March 27, 2008

Morris & Co.

"Have nothing in your houses that you do not know to be useful, or believe to be beautiful."

William Morris 1834 to 1896

These are the words of William Morris, famous pattern designer during the 1800's and the man behind the firm Morris & Co. Although I couldn't find his birth date anywhere, the man must be a Taurus, because those words pretty much sum up how I feel. Taurus' are famous for having homes of comfort, grace and beauty.

I went to the Christchurch Art Gallery today with a friend and took in the William Morris exhibit which completely blew me away. I have never heard of him prior to this day, but his art seems comfortably familiar and I'm sure I have seen it before, or something very similar. I imagine he has influenced countless artists.

Pimpernel wallpaper, 1896

This guy was a master of patterns. He used British plants, flowers, birds and fruit in most of his motifs for fabric, wallpaper, carpets and tapestries. And what most extraordinary was these designs were all applied by hand, using hand-carved wooden blocks.

Strawberry Thief, 1883

Not only are the prints amazing in their detail and color, but most were designed to repeat seamlessly, especially the wallpapers.

He was one talented man. He and his wife also did amazing hand-embroidered tapestries, most using heavy silk thread on silk. These pieces seemed to positively glow on the walls of the gallery today.

The above tapestry looks small on my blog, but in real life they are enormous. One like this would be about 8 feet long. He also did furniture, tiles, textiles, stained glass, books and ceramics. That was one talented dude.

Membland tile motif

March 25, 2008

Granny Square Hats

These are two hats I've made over the past week. They are made from the Granny Squares I have recently become addicted to, then I pick up stitches along the top and bottom and finish by knitting. The best of both worlds!! I really am having fun making them and they are so super cute on.

March 24, 2008

Easter Excursion

Happy Easter to everyone, no matter which side of the International Dateline you are on!

Yesterday (Easter here in New Zealand), I went on a long drive with my friend Jude again and her trusty hound Crocket. Our destination was Akaroa Harbor, about a 2 hour drive from Christchurch.

The dominate land feature in this area is Banks Peninsula, an old volcano from eons past. Akaroa Harbor is the center of the cone. Here's a map:

The green line is the route we took to Akaroa and the pink line is the one we took back. We stopped at Little River, a tiny rural community tucked into a cozy fold of hills. There is an amazing art gallery/store/coffee spot there that is well worth the stop. The shop has all kinds of hand-made art and crafts from local artists with a proper gallery on one side highlighting one artist in particular. We had a nice coffee and lunch on the outdoor patio.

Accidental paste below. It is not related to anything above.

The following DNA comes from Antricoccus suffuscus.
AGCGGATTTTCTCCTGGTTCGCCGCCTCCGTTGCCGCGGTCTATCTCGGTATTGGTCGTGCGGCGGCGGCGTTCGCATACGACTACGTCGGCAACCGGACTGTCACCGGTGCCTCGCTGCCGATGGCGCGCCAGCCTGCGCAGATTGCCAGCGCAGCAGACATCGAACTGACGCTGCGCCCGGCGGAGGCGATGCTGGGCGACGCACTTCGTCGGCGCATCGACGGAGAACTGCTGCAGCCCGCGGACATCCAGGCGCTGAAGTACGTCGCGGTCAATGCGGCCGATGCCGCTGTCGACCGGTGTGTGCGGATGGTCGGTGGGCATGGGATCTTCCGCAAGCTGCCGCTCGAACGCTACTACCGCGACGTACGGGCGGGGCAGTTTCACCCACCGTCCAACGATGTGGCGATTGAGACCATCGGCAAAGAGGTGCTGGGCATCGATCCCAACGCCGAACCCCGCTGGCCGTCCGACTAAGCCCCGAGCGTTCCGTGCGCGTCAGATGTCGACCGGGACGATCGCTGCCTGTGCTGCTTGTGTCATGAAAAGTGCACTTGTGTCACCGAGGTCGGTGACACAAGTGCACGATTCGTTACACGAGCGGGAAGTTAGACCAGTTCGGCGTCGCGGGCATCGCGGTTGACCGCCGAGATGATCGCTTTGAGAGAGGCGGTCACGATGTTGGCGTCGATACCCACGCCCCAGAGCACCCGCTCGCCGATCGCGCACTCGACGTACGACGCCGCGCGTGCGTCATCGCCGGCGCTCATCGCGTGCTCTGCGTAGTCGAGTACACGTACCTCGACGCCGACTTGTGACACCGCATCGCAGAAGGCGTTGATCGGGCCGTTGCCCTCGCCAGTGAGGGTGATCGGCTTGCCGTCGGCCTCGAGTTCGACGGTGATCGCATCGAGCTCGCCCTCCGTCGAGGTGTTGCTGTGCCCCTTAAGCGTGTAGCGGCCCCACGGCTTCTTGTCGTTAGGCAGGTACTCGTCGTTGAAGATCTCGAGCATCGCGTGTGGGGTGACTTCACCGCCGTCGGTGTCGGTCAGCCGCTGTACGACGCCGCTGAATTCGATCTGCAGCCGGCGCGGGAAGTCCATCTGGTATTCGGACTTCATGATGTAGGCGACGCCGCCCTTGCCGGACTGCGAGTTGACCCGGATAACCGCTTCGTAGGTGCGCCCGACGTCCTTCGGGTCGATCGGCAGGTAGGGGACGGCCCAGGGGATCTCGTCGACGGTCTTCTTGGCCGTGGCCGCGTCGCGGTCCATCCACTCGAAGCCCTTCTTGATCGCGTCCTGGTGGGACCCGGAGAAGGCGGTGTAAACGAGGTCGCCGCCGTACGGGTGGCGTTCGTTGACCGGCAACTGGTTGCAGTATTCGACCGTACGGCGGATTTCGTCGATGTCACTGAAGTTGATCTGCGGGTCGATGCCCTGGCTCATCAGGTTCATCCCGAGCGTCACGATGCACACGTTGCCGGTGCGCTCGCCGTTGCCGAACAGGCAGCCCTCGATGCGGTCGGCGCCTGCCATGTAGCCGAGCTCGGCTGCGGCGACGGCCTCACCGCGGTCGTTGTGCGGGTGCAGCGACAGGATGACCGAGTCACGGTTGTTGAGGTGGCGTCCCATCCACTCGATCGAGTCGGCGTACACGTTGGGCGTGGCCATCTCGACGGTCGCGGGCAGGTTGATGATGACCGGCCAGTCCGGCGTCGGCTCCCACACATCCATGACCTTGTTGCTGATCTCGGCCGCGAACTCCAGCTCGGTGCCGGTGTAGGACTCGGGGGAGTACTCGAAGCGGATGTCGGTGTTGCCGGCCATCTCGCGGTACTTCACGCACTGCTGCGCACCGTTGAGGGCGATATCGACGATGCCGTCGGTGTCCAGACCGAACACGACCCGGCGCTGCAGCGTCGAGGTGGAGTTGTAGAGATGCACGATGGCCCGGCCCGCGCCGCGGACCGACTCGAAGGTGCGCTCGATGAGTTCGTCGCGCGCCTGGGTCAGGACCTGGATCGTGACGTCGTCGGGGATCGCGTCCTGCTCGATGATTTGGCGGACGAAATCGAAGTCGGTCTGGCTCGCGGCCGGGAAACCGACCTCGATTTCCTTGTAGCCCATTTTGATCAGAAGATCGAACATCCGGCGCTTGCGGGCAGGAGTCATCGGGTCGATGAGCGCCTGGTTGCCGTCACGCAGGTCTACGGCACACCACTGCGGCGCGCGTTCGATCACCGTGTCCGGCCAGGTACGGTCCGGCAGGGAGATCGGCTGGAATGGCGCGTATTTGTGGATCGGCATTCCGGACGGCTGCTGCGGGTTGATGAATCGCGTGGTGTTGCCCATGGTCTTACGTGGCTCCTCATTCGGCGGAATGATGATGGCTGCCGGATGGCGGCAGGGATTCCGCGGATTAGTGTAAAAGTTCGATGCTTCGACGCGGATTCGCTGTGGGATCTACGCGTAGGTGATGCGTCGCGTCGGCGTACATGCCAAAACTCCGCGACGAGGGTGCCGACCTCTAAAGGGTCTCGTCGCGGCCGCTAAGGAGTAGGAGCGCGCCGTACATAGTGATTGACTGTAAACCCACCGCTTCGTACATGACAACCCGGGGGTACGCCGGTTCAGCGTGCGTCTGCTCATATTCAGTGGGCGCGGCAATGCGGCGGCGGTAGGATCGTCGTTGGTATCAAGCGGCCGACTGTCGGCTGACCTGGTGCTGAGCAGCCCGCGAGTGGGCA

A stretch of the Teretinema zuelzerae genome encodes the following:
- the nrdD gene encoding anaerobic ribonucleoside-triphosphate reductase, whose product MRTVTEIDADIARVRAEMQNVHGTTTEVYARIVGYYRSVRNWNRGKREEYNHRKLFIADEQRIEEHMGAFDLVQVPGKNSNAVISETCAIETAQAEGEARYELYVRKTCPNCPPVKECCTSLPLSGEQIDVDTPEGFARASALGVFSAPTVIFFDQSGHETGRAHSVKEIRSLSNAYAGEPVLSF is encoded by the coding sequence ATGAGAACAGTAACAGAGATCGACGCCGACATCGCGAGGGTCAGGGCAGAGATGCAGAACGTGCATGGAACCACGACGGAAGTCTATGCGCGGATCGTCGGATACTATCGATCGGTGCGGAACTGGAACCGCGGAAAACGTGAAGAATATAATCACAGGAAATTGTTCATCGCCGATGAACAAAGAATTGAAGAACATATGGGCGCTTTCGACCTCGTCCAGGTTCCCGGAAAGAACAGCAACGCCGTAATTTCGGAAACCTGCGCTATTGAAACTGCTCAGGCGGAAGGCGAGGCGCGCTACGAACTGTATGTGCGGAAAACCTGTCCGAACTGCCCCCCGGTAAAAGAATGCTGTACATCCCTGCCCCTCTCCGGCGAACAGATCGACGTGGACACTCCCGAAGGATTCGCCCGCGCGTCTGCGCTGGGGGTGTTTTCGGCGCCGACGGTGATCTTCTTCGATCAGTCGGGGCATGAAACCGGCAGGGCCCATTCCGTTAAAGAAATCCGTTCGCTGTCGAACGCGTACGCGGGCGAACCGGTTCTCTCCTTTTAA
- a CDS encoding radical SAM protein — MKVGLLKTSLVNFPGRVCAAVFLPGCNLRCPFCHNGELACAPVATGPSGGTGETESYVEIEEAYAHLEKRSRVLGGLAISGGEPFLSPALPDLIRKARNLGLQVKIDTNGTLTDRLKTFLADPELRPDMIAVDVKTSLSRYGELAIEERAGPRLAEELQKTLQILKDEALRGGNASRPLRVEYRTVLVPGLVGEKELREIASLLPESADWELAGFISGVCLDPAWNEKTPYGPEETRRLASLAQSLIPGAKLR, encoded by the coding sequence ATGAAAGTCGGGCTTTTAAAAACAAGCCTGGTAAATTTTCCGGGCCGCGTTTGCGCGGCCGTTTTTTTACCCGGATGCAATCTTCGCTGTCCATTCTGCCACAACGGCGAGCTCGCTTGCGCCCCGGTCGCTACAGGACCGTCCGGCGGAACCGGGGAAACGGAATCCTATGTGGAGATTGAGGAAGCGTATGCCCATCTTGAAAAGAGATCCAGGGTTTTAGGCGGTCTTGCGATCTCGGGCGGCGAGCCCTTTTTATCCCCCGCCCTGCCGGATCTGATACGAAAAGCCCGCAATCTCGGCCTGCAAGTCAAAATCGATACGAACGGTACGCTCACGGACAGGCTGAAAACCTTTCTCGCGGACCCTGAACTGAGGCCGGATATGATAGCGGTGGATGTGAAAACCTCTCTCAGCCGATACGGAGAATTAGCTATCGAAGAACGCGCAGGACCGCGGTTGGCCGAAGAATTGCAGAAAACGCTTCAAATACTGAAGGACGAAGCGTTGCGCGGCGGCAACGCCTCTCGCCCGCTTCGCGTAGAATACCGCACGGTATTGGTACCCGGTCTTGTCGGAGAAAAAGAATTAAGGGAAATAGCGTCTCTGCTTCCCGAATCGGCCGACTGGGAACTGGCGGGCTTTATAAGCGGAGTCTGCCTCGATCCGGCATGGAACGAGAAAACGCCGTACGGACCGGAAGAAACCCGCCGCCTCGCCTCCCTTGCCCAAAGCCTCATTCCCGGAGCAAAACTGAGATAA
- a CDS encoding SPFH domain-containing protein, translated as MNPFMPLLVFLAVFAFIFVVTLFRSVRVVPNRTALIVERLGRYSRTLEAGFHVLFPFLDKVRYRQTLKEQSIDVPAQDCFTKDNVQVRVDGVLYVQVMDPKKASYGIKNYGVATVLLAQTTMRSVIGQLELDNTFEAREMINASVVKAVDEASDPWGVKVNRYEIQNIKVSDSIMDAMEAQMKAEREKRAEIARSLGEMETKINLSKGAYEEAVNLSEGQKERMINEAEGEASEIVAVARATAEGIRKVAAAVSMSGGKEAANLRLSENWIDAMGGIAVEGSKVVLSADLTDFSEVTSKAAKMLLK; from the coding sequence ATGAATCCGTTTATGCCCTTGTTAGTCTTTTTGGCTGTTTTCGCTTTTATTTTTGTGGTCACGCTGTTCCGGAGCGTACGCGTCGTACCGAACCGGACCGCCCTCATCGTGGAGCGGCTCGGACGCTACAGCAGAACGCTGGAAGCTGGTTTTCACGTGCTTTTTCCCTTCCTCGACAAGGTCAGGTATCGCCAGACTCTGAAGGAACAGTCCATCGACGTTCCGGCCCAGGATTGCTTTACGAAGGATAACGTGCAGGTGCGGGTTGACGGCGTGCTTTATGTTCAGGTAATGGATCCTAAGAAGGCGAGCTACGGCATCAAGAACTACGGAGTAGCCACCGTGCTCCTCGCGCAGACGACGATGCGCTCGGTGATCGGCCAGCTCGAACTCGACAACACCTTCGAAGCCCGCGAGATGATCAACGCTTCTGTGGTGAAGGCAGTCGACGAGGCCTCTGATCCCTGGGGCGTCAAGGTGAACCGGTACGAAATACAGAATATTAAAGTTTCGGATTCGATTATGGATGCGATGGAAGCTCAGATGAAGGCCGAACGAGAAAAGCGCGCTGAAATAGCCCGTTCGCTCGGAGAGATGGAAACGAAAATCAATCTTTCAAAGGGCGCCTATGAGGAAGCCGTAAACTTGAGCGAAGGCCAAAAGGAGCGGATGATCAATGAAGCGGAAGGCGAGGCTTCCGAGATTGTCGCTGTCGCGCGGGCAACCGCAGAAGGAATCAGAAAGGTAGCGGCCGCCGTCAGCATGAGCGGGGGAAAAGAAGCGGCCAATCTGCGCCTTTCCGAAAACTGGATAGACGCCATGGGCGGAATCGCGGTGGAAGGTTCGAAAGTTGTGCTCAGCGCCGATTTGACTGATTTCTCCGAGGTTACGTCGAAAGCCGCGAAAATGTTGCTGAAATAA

We continued on to Akaroa, stopping at the top to enjoy the view. Below us is Akaroa Harbor. At the tail end of summer here, it is wonderful to still see so much green.

Feeling relaxed from the serene drive, we decided some retail therapy was just the thing that was needed to revive us. So we hit all of Jude's favorite shops. There were lots of people in town, strolling along the beach walk...seems like everyone woke up Easter morning and said, "hey, let's go to Akaroa!"

The beach and harbor at Akaroa.

Believe me, there were about 100 people just outside the edges of this photo (I might be exaggerating a teeny bit).

One of the charming cottages that grace the quiet lanes of this French-heritage community.

While there, I had my picture painted by a local artist. I tried to make conversation, but he was pretty quiet. Probably just really immersed in his art.

After several hours, we decided to head back, but on the way we took at detour to visit some friends of Jude that have a bach ("batch" -- a 'vacation home') down in a little secluded bay called Port Levy ("lee-vee"). We drove back to Little River, but turned off on a side road that quickly turned to gravel. It wound up the steep side of a valley and along the way we saw some pretty cool trees.


We crested the top and saw Port Levy way down below.

After arriving at the bach and introductions, Jude's friends Dave and Diane treated us to some freshly caught and battered flounder and cole slaw while we got to know the family a little. The view from the bach.

Jude sharing a tender moment with her pup (who was doing his best to wriggle free).

Back on the road as the sun fell and the night descended, Crocket doing what dogs in cars do best.

March 22, 2008

Taylor's Mistake

I hiked over to Taylor's Mistake today with my good friend Jude. Yes, it's an odd name for a beach, I know. It's a secluded surfing spot just south of Sumner, Christchurch's most famous beach. The walk over there is up the side of a very steep hill, on paths winding amongst tiny homes nestled like birdhouses on the hillside, then meandering around the point along sea cliffs.

Baches on the beach at Taylor's Mistake.

Crocket the dog.

This was the only time during the entire hike that he stood in one place for more than 2 seconds.